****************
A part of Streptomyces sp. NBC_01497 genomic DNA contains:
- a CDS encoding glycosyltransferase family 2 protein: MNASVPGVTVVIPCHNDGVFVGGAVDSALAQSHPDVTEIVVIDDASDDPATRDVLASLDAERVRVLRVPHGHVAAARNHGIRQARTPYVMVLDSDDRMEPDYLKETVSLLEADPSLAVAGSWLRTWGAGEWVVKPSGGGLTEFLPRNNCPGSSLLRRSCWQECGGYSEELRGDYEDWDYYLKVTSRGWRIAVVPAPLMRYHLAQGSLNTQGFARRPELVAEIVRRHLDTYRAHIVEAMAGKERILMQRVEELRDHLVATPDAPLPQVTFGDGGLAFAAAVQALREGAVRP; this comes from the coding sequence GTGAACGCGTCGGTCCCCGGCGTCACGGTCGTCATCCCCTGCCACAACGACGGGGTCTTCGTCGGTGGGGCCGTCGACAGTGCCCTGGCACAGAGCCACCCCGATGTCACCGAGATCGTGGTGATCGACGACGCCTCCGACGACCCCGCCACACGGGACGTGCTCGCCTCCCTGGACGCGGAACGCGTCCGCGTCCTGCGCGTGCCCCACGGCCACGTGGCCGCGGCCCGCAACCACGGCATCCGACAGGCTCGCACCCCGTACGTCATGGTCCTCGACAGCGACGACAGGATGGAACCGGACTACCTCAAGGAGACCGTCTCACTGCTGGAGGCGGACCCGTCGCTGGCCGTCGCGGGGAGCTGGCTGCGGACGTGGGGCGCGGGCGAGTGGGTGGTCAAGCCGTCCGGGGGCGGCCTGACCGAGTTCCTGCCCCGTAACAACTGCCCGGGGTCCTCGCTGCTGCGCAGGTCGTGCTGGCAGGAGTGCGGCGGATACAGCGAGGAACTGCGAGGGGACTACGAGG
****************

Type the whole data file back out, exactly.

A part of Streptomyces sp. NBC_01497 genomic DNA contains:
- a CDS encoding glycosyltransferase family 2 protein: MNASVPGVTVVIPCHNDGVFVGGAVDSALAQSHPDVTEIVVIDDASDDPATRDVLASLDAERVRVLRVPHGHVAAARNHGIRQARTPYVMVLDSDDRMEPDYLKETVSLLEADPSLAVAGSWLRTWGAGEWVVKPSGGGLTEFLPRNNCPGSSLLRRSCWQECGGYSEELRGDYEDWDYYLKVTSRGWRIAVVPAPLMRYHLAQGSLNTQGFARRPELVAEIVRRHLDTYRAHIVEAMAGKERILMQRVEELRDHLVATPDAPLPQVTFGDGGLAFAAAVQALREGAVRP; this comes from the coding sequence GTGAACGCGTCGGTCCCCGGCGTCACGGTCGTCATCCCCTGCCACAACGACGGGGTCTTCGTCGGTGGGGCCGTCGACAGTGCCCTGGCACAGAGCCACCCCGATGTCACCGAGATCGTGGTGATCGACGACGCCTCCGACGACCCCGCCACACGGGACGTGCTCGCCTCCCTGGACGCGGAACGCGTCCGCGTCCTGCGCGTGCCCCACGGCCACGTGGCCGCGGCCCGCAACCACGGCATCCGACAGGCTCGCACCCCGTACGTCATGGTCCTCGACAGCGACGACAGGATGGAACCGGACTACCTCAAGGAGACCGTCTCACTGCTGGAGGCGGACCCGTCGCTGGCCGTCGCGGGGAGCTGGCTGCGGACGTGGGGCGCGGGCGAGTGGGTGGTCAAGCCGTCCGGGGGCGGCCTGACCGAGTTCCTGCCCCGTAACAACTGCCCGGGGTCCTCGCTGCTGCGCAGGTCGTGCTGGCAGGAGTGCGGCGGATACAGCGAGGAACTGCGAGGGGACTACGAGG